For pipeline cleaning professionals, fast and efficient water jetting is essential to maximizing profitability and the return on investment for the jetter. Yet many contractors fail to optimize jetting performance because they don’t understand the basics of two critical components: nozzles and tips.
Without the correct nozzles, a water jetter is like a Ferrari without wheels — all revved up but incapable of delivering peak performance. Since you’re already in the know about the kinds of jetters available and which ones best suit your needs, it’s now time to explain the fundamentals of nozzles and tips.
Because the terms often are used interchangeably in the industry, it’s helpful to first define what they are. Nozzles are rotary tools that go on the end of the jetter hose and deliver water. The tips are small, replaceable inserts that screw into holes in the nozzle; the tips create the high-pressure streams of water that not only propel the nozzle along pipelines, but also cut roots and scour sludge and scale from pipes, says Mike Bollinger, sales director of the sewer division at StoneAge, a leading manufacturer of these tools.
Water jetters typically come with nozzles and tips included. But more often than not, the contractor does not receive an in-depth explanation about how nozzles and tips work and how to use them effectively. As such, it’s up to contractors to do their homework and determine what’s suitable for their needs. Bollinger points out that “Typically, a contractor buys a jetter and they’re off and running. Then six months later, they have to deal with issues such as pump maintenance and hose and nozzle wear. That’s why more education is necessary.”
For starters, tips are basically made from four different materials: stainless steel, carbide steel, ceramic and sapphire. Which one you should use depends on the work you do, Bollinger says. Sapphire tips, for example, are used predominantly for extremely high-pressure hydro blasting jobs (at 40,000 psi or more), such as cutting concrete, while stainless steel and carbide tips are most commonly used by municipal and commercial drain cleaners.
Carbide steel and ceramic tips are best for contractors who use dirty, unfiltered water that’s propelled at high flow rates below 20,000 psi. Stainless steel tips can better tolerate rough handling, and require the use of clean water (filtered to 25 microns or better) at pressures of less than 20,000 psi, he says.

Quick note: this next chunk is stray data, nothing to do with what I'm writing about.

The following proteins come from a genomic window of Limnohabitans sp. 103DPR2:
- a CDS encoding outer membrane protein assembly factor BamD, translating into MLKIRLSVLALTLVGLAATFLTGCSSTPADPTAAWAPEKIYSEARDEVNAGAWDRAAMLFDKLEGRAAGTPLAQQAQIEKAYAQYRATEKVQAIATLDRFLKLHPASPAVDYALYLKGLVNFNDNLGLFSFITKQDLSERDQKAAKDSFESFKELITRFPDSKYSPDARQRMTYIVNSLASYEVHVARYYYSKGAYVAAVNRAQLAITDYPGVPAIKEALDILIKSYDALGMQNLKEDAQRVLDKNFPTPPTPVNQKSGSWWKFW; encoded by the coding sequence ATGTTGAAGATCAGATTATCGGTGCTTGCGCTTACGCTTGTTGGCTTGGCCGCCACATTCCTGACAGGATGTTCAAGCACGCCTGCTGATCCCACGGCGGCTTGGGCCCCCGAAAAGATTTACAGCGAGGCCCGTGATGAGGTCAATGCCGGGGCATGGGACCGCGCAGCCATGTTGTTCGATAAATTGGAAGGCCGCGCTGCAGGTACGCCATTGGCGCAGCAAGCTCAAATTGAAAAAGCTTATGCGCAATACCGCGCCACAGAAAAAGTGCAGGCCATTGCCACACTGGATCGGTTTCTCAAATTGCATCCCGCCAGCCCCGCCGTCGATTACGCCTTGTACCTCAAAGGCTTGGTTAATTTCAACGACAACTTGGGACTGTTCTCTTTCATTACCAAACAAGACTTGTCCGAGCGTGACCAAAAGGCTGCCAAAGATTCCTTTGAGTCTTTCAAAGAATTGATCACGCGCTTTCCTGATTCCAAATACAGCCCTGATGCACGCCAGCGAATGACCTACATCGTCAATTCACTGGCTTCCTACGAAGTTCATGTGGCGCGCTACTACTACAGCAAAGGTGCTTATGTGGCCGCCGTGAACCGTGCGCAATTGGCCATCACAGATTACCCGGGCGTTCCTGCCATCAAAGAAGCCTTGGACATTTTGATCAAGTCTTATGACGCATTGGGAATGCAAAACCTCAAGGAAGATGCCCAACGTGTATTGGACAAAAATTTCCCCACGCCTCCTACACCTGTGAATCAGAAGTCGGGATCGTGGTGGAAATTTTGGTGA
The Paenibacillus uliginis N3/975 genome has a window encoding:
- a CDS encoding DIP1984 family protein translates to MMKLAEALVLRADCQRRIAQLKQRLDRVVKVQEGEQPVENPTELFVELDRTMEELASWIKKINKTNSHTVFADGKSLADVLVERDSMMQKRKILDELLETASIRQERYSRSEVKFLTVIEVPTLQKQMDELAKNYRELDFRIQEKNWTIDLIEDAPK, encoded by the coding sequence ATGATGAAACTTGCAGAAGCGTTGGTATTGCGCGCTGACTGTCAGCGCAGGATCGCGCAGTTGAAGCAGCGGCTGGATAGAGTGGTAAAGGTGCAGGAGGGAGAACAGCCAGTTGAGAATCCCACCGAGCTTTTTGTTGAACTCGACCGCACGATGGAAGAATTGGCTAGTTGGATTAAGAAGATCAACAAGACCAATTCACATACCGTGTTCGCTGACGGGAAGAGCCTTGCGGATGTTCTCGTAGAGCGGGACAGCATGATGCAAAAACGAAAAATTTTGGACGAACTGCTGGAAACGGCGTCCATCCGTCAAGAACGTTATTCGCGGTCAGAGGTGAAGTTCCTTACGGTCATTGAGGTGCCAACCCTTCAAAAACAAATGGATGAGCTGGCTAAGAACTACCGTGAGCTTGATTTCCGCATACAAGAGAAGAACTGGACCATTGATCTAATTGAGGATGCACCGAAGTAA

“The water source determines what kind of tips you should buy,” Bollinger says. “If you typically use higher-quality, filtered water, stainless steel is a better jet for you. If you’re using poor-quality water, such as fire-suppression water or water from a cooling pond at a plant, a carbide or ceramic tip is better because they’re harder and won’t wear as fast. Carbide tips are made with binders that make them less vulnerable to the abrasive suspended elements and particles in poor-quality water.”
That brings up an important point: While it may seem hard to believe, a tip will eventually wear out because small particles in the water can actually erode its flow channel. This creates a fanned-out stream of water, which is not nearly as effective as a tight, cohesive stream of water, Bollinger says.
The flow generated by your jetter’s water pump, combined with the size and length of the hose you’re using, will determine how many tips your nozzle should include. For a higher-volume jetter that operates at 3,000 psi at 80 gpm, you should consider a nozzle with four to six tips, because three tips aren’t enough to maximize the high water flow being generated. In a sense, it’s like trying to shoot shotgun shells through a BB gun. But for a cart-mounted portable jetter, on the other hand (say, 4,000 psi at 10 gpm), three tips will work just fine, he says.
“Optimally, you want to use as few a number of tips as possible,” Bollinger explains. “More isn’t always better. All rotary tools are designed to cover the entire interior surface of pipe, so you must have at least one forward tip and two out the sides to generate enough power to pull the tool away from the operator and move down the pipe.”
“You can’t clean as effectively with just one tip, but too many tips divides the horsepower in the pump between them, and you lose power,” he continues. “So, three to six tips (for a high-powered jetter) is most effective because it delivers the water with enough power to get the work done.”
Contractors also need to keep in mind that water pressure at the nozzle will decline as the length and inside diameter of a hose increases, which reduces cleaning capability. As such, it’s critical to select tips with the correct diameter to maximize cleaning efforts. (For a handy pressure-loss calculator, visit www.jetting.stoneagetools.com.)
“Across sewer cleaning and high-pressure jetting, miscalculating pressure loss is where we see most contractors go wrong,” Bollinger says. “The tips need to be sized correctly to manage your pressure loss. Too many contractors assume all they need is a pump, a hose and a nozzle.”
For example, a contractor who typically does jobs that require longer hose runs (say, 500 feet) with a 1/2-inch-diameter hose, and usually works at a pressure and flow of 4,000 psi at 10 gpm, will need to use one jet forward at .029-inch-diameter and two back at .047-inch-diameter. In this case, using tips with larger inside diameters — or that are badly worn — will prevent the technician from getting up to the desired operating level of 4,000 psi.
Moreover, if a contractor owns more than one water jetter and they’re made by different manufacturers, the nozzle tips are only interchangeable if the pumps’ pressure and flow are the same, he adds. “If two water jetters have different pressure and flow, you have to resize the tips to fit each water jetter,” Bollinger says.